He paused for a few seconds. “The formula describes a more efficient warp manifold.”

Ah. The manifold is the physical topology, or shape, of a warp drive. The shape directly effects how much energy it takes to travel, and therefore is a crucial factor in the painstaking balancing act between speed, payload size and energy debt. Given that faster-than-light travel makes up the lion’s share of our civilization’s energy requirements, a manifold improvement is a significant deal, and would be exceptionally valuable to any number of parties.

“You planning on selling it to somebody?” I asked.
“That would be a catastrophe,” he said. “It would give them an effective monopoly on trade.”
“So what do you need me for?”
He gestured at the bodyguard. “Word has got out, somehow. I’ve received threats. The university thought it best if I lie low for a while. Which is why I’m hiding in this hole.”

I guessed that authenticity wasn’t for him.
“Why here?” I asked.
“Review Board,” said the bodyguard.

Good point. The Moiety Review Board viewed experimental societies as potential close kin to toxic waste, and kept a hawk’s eyeball on matters.

“Doesn’t the university have rights to your work though?”
“Partially. They’re hoping to license it to many partners. I’m the only one with the details right now though,” he said, tapping his head with one finger.
“And somebody wants an exclusive, and is willing to go to some lengths?”
“Precisely,” he said.
“So again, what do you need me for?”
He sighed. “I can’t decide what to do. Somebody suggested that I talk to you. They said you’re good at fixing things.”

Or usually just breaking them further, I thought.

“Why don’t you just open source it” I asked.
“The threat mentioned that specifically.”
“If you hand it over to them, they’ll have good reason to harm you to prevent anyone else from obtaining it,” I said.
“I know.” He appeared to be on the verge of tears.

“I see,” I said. “Instead of deciding, you want me to find them.”
He said nothing.
“I guess there’s no issue of budget,” I said.
“They’re going to move me somewhere else now.”
The bodyguard nodded at me. Time to go.

Gifts of Time and Plenty

“Why is the glass misty?”
“Because its plain old silica, kiddo,” I replied. “They don’t have a coating to prevent moisture from building up on them.”

The bullet train from the spaceport travelled through dense forest. Rain spotted the windows, which were, indeed, clouding up.

“Were our windows like that when you were a kid?” Bahr asked me.
I pondered for a moment. “I’m not sure. It was a long time ago.”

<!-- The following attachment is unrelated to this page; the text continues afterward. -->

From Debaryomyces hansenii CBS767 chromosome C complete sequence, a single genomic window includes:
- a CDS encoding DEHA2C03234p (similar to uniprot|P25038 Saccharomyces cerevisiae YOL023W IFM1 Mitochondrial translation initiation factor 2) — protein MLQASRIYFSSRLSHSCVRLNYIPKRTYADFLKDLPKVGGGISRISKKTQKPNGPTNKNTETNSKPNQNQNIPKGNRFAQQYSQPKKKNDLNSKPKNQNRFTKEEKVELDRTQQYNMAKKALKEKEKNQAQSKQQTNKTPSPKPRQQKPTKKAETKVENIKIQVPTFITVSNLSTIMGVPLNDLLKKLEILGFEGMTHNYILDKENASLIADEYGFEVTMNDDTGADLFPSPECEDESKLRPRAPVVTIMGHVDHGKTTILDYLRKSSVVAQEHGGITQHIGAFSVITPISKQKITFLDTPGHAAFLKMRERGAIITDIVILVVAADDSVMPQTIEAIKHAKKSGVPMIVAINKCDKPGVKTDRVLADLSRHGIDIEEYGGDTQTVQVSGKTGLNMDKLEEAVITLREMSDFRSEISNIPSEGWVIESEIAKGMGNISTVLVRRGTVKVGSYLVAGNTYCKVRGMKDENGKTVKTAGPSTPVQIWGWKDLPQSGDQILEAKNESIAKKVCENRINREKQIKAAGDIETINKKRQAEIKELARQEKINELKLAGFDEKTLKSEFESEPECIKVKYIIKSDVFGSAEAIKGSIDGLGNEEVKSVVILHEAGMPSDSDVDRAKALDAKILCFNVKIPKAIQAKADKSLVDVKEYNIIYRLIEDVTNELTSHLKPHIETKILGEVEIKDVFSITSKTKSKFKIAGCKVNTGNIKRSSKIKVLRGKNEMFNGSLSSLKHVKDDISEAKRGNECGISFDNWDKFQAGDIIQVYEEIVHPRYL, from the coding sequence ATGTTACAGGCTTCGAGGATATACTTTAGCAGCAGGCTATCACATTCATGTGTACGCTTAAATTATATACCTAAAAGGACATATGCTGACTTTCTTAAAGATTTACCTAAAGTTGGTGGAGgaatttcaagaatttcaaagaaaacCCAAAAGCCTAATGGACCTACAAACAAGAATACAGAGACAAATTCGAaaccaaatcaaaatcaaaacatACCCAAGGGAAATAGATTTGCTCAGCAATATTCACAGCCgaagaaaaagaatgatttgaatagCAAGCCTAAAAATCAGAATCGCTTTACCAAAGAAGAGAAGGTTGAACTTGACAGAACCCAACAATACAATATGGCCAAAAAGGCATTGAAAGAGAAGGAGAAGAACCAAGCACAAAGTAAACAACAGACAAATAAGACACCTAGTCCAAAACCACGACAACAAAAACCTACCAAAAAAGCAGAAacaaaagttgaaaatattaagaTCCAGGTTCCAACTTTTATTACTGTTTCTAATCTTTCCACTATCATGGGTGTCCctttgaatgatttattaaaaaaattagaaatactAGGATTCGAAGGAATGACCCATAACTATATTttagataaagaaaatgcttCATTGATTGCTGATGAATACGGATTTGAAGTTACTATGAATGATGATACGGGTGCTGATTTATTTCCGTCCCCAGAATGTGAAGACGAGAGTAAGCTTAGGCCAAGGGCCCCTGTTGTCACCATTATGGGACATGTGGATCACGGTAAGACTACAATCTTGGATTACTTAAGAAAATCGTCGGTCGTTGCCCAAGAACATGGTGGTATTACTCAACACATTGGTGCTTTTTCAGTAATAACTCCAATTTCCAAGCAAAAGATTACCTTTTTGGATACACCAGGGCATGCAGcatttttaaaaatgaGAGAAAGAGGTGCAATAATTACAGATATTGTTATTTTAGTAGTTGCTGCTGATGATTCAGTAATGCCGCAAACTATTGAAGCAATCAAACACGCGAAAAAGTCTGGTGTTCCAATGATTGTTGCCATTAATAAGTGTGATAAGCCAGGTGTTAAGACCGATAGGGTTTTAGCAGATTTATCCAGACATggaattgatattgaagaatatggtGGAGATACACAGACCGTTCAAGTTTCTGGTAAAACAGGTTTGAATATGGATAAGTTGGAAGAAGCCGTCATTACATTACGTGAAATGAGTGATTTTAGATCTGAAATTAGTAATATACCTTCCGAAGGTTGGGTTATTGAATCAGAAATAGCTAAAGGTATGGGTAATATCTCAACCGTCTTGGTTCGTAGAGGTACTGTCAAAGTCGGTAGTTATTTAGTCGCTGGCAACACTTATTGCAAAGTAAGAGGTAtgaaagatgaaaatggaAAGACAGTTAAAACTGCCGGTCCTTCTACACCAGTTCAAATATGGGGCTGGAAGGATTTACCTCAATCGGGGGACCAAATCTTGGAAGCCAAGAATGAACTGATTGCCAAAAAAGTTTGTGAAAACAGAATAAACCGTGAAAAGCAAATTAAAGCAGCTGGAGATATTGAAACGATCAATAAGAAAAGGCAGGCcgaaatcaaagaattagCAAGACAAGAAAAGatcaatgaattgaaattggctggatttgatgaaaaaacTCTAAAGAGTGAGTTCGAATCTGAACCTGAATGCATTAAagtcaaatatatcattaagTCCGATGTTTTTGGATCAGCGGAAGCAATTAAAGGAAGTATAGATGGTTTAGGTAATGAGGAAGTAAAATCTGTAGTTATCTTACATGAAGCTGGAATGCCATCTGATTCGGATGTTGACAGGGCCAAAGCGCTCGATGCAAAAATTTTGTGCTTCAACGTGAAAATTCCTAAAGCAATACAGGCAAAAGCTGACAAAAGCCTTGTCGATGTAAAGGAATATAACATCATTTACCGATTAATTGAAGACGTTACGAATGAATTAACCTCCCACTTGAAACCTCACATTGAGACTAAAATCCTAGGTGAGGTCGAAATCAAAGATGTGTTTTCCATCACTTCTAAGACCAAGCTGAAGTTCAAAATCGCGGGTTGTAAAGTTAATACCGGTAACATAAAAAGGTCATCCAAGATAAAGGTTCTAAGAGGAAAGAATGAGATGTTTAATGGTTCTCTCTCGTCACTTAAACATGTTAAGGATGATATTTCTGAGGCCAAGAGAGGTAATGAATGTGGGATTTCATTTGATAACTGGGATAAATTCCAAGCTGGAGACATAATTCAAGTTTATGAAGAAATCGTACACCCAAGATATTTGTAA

It was, at that. Relativistic travel takes a toll on continuity. I’m not getting any younger in absolute years, and in real-time I think I’m at least two centuries old. The rare trips home always lead to technological and social surprises, not least of all this unexpected child of mine.

“Are you going to teach them how to make proper windows?”
“Its more complicated than that,” I replied.

I glanced around briefly. There were two other humans at the other end of the car, and a smattering of locals, who probably work at the port.

The locals studiously ignored us. They’re a bit shorter than the average human, wiry-framed, hairy, slow and deliberate of movement, with protruding muzzles.

Humans. Locals. Bovines. I reminded myself firmly of the necessity of political correctness. Its a funny thing; every sentient species calls itself human in its own language. That or something equivalent. Somehow though, its the rude names for each other that always stick. They have some nice ones for us too.

It didn’t really matter if anyone overheard us, I supposed.
“We’re hoping that they’ll open up trade barriers, and we’ll do a technology exchange.”

The train slowed, and we pulled into a glass-and-steel station. One of the locals brushed by me as we gathered our baggage, murmuring something in passing. My translator thought for a few moments, and came up with a best guess: “Despoiler of worlds.” I frowned.

“Why do they hate us?” Bahr asked me.
“We’re bringing them the entire universe,” I said. “They’re still only locally space-faring, and they operate on a labour-oriented economy. We’re going to bring them the cornucopia, the genuine cup o’ plenty.”
“I don’t understand.”
“There’s always a short term dislocation,” I said. “They’ll hate us for a while, but thank us later.”

A party waited for us outside, with porters, a fleet of cars, a canopy of unfurled umbrellas.

One lady stepped forwards. I vaguely recognized her from a briefing photo, but recalled neither her name nor position with the embassy.

“Ni hao! Nín de xíngchéng rúhé?”
“Salut! The trip was long, but uneventful, thank you.” I replied.

She spoke to the person beside her. “May I introduce you to the new trade attache and his son?”

Trade attache. Economic consultant. I’ve been called worse things, at that. Economic hit man. Bringer of tainted gifts. Destroyer of worlds.

“You bring a treaty?” the ambassador asked me.
“A framework only,” I replied. “We have much negotiating yet to do.”

As we headed for the cars, Bahr looked back, almost wistfully, at the direction we had come.
“Those trees were beautiful,” he said.